A friend named Tim was on Facebook as I sat in that room. I told him I felt traumatized and he replied,

Oh that is a great gift. I just said good bye to a friend who died. Went in with his ex to say good bye and touch Tom. Helps make everything complete to be present. Her spirit is thanking you for staying with her. All the FB talk about gratitude is practice field for right now. She’s grateful, and I am sure your Jim is grateful you are there, too.”

Then he shared a beautiful poem by Jane Kenyon:

Let the light of late afternoon
shine through chinks in the barn, moving
up the bales as the sun moves down.


Let the cricket take up chafing
as a woman takes up her needles
and her yarn. Let evening come.


Let dew collect on the hoe abandoned
in long grass. Let the stars appear
and the moon disclose her silver horn.


Let the fox go back to its sandy den.
Let the wind die down. Let the shed
go black inside. Let evening come.


To the bottle in the ditch, to the scoop
in the oats, to air in the lung
let evening come.


Let it come, as it will, and don’t
be afraid. God does not leave us
comfortless, so let evening come.

So beautiful. I hope she felt that acceptance at the end. I hope she welcomed the evening, that she let it come, that she felt great peace. And I guess that’s something I’ll never get to know. Our journeys are uniquely our own, aren’t they?






It’s a quiet day. Cold in the house: 58 degrees, but we got our electric bill a few days ago and it was way too high. The space heater is in the garage and I’m going to “rough” it for a while. Can’t afford to heat this tiny home at those crazy prices. Wearing: thick and soft black and white checkered flannel pajama pants, a long sleeved black T shirt with a teal quilted vest, and socks! Thick and luscious polka dotted socks. I’ll have to switch from jammie bottoms to real pants eventually, but these are cozy/warm and I am perfectly warm — covered up in an old Amish quilt, and sipping on a latte. Come sit by me and let’s chat, okay? How is your day?

I’m thinking about intentional living today. When I reluctantly pushed the covers back this morning, I sat up in my bed and exercised my arms, did some stretching too. I said, “hello!” to my body and noticed I’ve made a subtle change. Throughout the day, I stop what I’m doing and do a set of push ups, or I pick up the weights hiding under the living room table. I use them for a few minutes and put them back. While I’m sweeping the floor, I’ll stop and do a set of squats, or (I hate these) lunges. A little while ago I realized that I am not good at huge sweeping changes. If I say, “from this day forward, I’m going to work out every day,” I’m sure to fail by day three. But! If I understand what my intention is, I can take little daily steps to that aim. I might not suit up for the neighborhood gym, but I can do push ups in my living room. I can do sit ups while I watch another X-File (I’m on Season Eight – almost done) episode.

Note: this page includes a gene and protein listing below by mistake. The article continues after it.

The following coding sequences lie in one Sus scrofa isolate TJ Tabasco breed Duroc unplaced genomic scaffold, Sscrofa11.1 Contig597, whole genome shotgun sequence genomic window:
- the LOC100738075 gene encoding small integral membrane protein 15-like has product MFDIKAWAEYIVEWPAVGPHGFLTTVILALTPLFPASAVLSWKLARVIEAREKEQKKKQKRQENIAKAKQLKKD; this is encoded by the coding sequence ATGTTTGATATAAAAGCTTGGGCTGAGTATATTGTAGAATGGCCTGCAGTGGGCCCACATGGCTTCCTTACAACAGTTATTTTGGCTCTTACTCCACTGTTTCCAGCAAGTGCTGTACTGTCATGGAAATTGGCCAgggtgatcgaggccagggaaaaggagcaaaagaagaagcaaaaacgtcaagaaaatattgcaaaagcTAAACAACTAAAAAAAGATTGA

I recently realized that I need more face-to-face time with humans. I spend most of my days tending/walking/loving dogs, and although it’s a wonderful way to live, I love humans too.  Most of the time. On Sunday, I had a date with friends to walk with our dogs in Marymoor Park. Jim was working and the house was quiet and soooooo cozy. I didn’t want to leave! I wanted to curl up with a book, but I remembered that I wanted more conversations, and if that’s really my intention, then why would I blow it off? Do I want to be with people or don’t I? I do! I do! So accordingly, I got dressed (with seconds to spare) and got in the car to go. I had a wonderful time and felt energized for the rest of the day. I learned something. I realized that who I really am is what I do, not what I think.

I invited dear friends over for dinner that evening too. Not only was it a wonderful time, it was a great way to motivate me from my typical sloth-mode to “get this house cleaned up!” mode. I realized while wiping dog nose prints off the kitchen’s French door’s panes I was surprisingly happy. I love creating a warm environment for people I love. I love lighting the candles, arranging flowers, cooking sumptuous meals. I even love sweeping up the dog fur tumbleweeds when there is company coming.

Without making sweeping, and overwhelming, life changes I am moving in a positive direction anyway. I’m not sure why it’s taken me this long to understand that small steps are not just the beginning of a journey, they are the journey!